Thursday, November 01, 2007

New Spin on Stars


The "Angular Momentum Problem" is yet another puzzle of astrophysics. Since the time of Pierre Laplace, scientists have believed that stars collapse from rotating disks of gas. If the disk angular momentum were conserved, a star would spin itself apart before igniting. Where does the angular momentum go? One big clue is the powerful jets seen erupting from infant stars. The jets follow magnetic field lines, as if angular momentum were powering huge electric dynamoes.

In the November 1 issue of NATURE, astronomers from the Anglo-Australian Observatory put forth a model where the jets carry away angular momentum. Infrared observations of protostar HH135-36 in the Carina Nebula show jets extending billions of kilometres. The photo of HH 135-36 is a bit fuzzy because infrared wavelengths are long. This model is also recounted in Space.com. The exact mechanism turning angular momentum to magnetism is still considered a mystery.

Twin jets following magnetic field lines are signs of a Black Hole. Today's Washington Post recounts how astronomers realised that Black Holes are at the centre of galaxies. This conclusion took decades of work. "Something very profound is going on here, and the formation of Black Holes and galaxies is related in some way," states astrophysicist Juna Kollmeier. It may take more decades to figure out that a Black Hole is in the second last place humans would expect. It may be rising in front of our faces every morning.

Like an electron, a Black Hole can be described by just three numbers: Mass, spin and electric charge. In an electron, these numbers are quantized into discrete values. As if they were produced on an assembly line, every electron has the same charge and mass! Researchers like Carl Brannen are hot on the trail of particle masses. Black Holes, on the other hand, can have almost any mass.

Lower than a certain mass Black Holes are prone to evaporate in Hawking radiation. There is almost no upper limit to Black Hole size; they could be huge enough to clear A Hole in the Universe. For that reason Black Holes are likely to form a majority of the "dark" mass. They could be ubiquitous, seeding formation of galaxies, stars and even smaller objects. The protons, neutrons and electrons that form life compose only 4.507034% of the Universe. It is amazing that we add up to that much.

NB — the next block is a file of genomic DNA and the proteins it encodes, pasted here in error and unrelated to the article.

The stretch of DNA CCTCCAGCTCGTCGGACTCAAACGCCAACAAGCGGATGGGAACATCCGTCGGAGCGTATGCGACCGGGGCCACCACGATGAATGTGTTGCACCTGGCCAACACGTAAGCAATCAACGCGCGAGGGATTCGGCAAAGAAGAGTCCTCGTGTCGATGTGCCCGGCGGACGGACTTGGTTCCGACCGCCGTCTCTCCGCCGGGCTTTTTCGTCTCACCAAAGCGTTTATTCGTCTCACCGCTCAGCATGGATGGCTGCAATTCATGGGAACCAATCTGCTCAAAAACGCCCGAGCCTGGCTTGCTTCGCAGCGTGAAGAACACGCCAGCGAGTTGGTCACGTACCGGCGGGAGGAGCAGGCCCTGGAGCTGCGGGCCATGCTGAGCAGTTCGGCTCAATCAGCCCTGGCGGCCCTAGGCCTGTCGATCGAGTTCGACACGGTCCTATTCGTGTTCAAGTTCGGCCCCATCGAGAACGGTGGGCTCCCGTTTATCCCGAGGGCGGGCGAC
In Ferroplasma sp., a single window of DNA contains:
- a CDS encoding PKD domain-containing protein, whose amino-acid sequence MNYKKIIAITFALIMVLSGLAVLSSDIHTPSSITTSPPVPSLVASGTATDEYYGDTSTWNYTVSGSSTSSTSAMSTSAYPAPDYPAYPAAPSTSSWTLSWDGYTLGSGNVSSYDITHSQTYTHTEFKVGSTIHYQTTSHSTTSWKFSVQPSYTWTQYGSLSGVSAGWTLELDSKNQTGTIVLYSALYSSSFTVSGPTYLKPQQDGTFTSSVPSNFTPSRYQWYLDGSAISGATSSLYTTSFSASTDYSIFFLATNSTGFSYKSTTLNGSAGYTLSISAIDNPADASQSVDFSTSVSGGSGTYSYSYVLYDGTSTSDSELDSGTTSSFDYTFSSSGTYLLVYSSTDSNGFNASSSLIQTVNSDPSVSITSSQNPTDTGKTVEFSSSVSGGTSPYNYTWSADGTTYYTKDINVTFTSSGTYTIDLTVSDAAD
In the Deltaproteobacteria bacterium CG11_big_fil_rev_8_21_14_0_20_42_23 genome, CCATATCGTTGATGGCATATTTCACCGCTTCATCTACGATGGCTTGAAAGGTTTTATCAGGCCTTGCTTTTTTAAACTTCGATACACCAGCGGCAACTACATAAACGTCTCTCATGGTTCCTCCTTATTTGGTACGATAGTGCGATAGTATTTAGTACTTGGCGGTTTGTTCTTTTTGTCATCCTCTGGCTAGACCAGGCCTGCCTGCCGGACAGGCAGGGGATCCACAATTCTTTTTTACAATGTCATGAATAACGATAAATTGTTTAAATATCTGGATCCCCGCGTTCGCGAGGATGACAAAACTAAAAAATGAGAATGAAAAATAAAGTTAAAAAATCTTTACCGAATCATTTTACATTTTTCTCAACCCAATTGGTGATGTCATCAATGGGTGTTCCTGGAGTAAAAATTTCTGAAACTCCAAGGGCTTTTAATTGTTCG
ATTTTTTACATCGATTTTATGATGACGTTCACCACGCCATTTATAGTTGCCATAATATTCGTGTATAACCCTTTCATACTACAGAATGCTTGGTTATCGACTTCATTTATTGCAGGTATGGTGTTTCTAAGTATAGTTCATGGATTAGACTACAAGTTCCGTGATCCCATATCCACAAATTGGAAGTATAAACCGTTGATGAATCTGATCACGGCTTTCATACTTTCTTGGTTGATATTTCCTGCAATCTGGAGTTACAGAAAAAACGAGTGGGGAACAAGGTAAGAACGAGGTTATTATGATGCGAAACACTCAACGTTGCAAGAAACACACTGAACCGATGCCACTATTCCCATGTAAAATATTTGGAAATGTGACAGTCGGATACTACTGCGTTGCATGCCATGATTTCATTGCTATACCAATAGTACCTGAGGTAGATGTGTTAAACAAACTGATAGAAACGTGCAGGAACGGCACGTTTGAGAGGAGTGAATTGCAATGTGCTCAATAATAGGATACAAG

More Space news is in the new Carnival of Space!

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3 Comments:

Anonymous Anonymous said...

The work of Chrysostomou et al was also mentioned in a comment on Carl Brannen's guest blog on Tommaso's blog, so if it is OK (if not because of duplication, please feel free to delete this) here are some things I said there about helical magnetic fields.

According to an ESO web page at www.eso.org/public/outreach/press-rel/pr-2006/phot-45-06.html
“… Spatial, three-dimensional distribution of galaxies in a slice of the Universe as it was 7 billion years ago, based on the VVDS study … the galaxy distribution - the ‘building blocks’ of the large scale structure - takes the shape of a helix at this primordial epoch …”,
so
it may be that helical magnetic fields might be involved in galaxy formation as well as in star formation.

Further, Battaner et al, in in astro-ph/9801276, astro-ph/9802009, and astro-ph/9911423, suggest that the simplest network pattern for distribution of superclusters of galaxies that is compatible with magnetic field constraints is made up of octahedra contacting at their vertexes,
which is related to a tiling of 3-dim space by cuboctahedra and octahedra,
and also to the heptaverton of Arthur Young( www.arthuryoung.com/ ) in his book The Reflexive Universe (Robert Briggs Associates 1978), and octonionic structures of Onar Aam.